A short guide on delegation
Delegation is a quite important task in the life of a leader. In this article, we will present how to carry out delegation and which levels it has.
The delegation itself
We call ‘delegation’ the activity whereby a task, a group of tasks, or the role of making a technical, operative or administrative decision is given to another person or party – purposely, in an organized way.
The topic of delegation is not strictly related to agility, but it can be a significant topic in an already agile environment or in an environment moving into that direction. The inherent challenges are apparent as well. In most organisations one of the awaited benefits of agility is an increased level of independence for development teams, meaning they are self-organising, capable of taking more responsibility and can take over certain decisions from management. This is a realistic expectation, but it must be made clear that just as any kind of change, this is also a progression which needs to be handled consciously.
The trap of two-level delegation
The biggest mistake we have encountered in this area is that some leaders view delegation as a binary option. “It is either my decision or the team’s”. They don’t think about it in terms of a transition.
So the leader steps up to the team and proudly presents that from this point on, this is their responsibility, they are free to make bold decisions. But no bold decisions arise from the team. Instead of being motivated and enjoying their newly gained empowerment, they feel insecure and try to push the decision back to management.
There can be multiple causes for lack of success, such as
• the immaturity of the team: they don’t know how to handle the new situation;
• a lack of information: they are capable of making the decision, but not all conditions are known to them;
• previous bad experience: this can be a series of past decisions which lead to problems or past cases of proposals which were rejected or even worse, ignored. Maybe for valid reasons, but if improperly communicated, it could have left a lasting bad impact on the team.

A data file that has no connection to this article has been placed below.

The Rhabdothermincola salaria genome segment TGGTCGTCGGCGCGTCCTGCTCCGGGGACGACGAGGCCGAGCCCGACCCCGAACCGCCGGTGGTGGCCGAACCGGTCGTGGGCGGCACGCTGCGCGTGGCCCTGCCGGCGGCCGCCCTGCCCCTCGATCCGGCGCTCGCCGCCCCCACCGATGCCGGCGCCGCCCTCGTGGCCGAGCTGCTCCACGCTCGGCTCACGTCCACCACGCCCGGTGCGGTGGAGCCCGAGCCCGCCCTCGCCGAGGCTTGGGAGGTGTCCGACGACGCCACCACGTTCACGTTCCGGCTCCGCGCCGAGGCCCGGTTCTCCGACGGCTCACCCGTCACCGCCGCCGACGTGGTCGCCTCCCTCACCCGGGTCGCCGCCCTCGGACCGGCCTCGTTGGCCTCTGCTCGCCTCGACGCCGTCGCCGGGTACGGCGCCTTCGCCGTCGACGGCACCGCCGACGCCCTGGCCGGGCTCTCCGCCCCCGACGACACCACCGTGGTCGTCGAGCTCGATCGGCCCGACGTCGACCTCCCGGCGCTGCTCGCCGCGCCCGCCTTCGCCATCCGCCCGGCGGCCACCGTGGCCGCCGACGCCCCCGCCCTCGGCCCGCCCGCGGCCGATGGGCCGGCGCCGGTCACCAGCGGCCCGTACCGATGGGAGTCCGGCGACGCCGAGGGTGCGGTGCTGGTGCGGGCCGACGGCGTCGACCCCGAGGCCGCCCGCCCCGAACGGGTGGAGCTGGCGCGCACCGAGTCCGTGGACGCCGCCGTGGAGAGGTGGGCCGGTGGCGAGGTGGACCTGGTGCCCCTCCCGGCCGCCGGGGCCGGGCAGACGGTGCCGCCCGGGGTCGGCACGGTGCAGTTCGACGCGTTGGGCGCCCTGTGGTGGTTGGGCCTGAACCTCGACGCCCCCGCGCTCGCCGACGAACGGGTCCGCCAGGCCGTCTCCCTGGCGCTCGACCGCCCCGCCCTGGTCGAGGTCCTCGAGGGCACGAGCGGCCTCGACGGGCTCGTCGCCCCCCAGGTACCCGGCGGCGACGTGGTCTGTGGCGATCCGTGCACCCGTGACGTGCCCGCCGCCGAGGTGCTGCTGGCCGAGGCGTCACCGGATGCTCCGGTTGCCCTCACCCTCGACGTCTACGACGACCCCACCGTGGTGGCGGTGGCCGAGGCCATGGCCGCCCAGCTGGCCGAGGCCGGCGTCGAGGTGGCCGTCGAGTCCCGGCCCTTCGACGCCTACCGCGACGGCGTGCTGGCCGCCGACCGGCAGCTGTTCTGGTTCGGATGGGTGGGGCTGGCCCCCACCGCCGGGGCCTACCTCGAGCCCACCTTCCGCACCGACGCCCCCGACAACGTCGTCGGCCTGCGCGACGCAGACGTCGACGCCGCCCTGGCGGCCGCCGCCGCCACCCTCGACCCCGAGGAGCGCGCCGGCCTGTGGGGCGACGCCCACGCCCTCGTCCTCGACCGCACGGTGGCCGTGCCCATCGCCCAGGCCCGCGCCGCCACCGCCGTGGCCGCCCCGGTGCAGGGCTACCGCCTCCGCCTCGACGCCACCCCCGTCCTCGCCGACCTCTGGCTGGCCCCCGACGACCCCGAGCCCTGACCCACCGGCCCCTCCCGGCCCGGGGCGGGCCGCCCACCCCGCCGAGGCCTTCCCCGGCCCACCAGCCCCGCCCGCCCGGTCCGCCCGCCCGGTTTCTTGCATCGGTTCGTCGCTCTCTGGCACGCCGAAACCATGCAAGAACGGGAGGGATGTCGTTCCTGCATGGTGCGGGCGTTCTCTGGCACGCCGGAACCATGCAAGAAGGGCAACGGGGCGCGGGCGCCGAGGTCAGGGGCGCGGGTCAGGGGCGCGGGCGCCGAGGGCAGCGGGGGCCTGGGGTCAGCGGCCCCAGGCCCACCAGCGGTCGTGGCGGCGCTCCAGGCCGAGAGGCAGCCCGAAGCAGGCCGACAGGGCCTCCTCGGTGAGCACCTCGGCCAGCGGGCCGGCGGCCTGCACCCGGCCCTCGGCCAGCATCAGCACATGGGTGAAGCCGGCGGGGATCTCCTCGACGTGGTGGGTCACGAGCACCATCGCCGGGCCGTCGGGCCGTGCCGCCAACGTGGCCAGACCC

We see the solution in:
• considering delegation as a process
• assessing the adequate level in the given situation
• working actively in strengthening the organisation according to the level of delegation, in order to enable the delegate to complete the task
For this, we usually recommend and use the so called Delegation Board, Delegation Poker techniques, which are well-known as part of Management 3.0.
The material behind the link is very clear and easy to use, but we summarize the levels here as well for easier understanding:
Tell: The decision is made by the leader who informs the team of his/her conclusion.
Sell: The decision is made by the leader, who “sells” it to the team.
Consult: The decision is made by the leader, but she asks for the opinion of the team beforehand.
Agree: The decision is the result of a joint effort of the leader and the team.
Advise: The decision is made by the team, but the leader gives advice.
Inquire: The decision is made by the team and they inform the leader about the decision and their reasoning afterwards.
Delegate: The decision is made by the team and they don’t even have to inform the leader about it.
Delegation Poker cards, source:
Let’s use our own agile trainings as an example of this technique. The trainer delegates some decisions to the participants with varying levels of delegation:
• Timing of exercises: Tell. Our trainings contain exercises which have a fix place in the agenda and there are some which are decided by trainer dynamically. For both cases, the trainer is making the decision: “now we continue with an exercise”.
• Lunch time: Sell. As we have to prearrange it with the venue, it is our decision. However, at the beginning of the training we discuss it with the participants and “sell” them that the lunch break will start at noon.
• Breaks: Consult. We have an idea at what points of the training is it advisable to have breaks. We decide on the timing and length of the break by building on that knowledge but also taking the needs of the participants into consideration.
• Start of the training: Agree. If the training lasts for more than one day, we discuss the start time for the second day at the end of the first day. The duration is fix, if we start earlier, we will finish earlier. (Usually our proposed time of 9:00 to 5:00 stays.)
• Forming groups: Advise. Participants form groups during simulation games. We give some advice such as to keep the gender ratio the same for both groups, but the decision is theirs.
• Assigning roles during an exercise: Inquire. For exercises when for example appointing a Scrum Master is needed, usually the team appoints the role. However, naturally we need to know the results, as the appointed role will have different responsibilities and tasks in the exercise.
• And finally, the decision about which chair each participant sits on is completely up to the individual. This is the Delegate level.
The topic of delegation is nearly not as clear and obvious as one would expect. But with proper preparations and theoretical knowledge (for example with the help of our Advanced Scrum Master training) it is possible to create a well-defined, clear and manageable delegation culture in our organisation.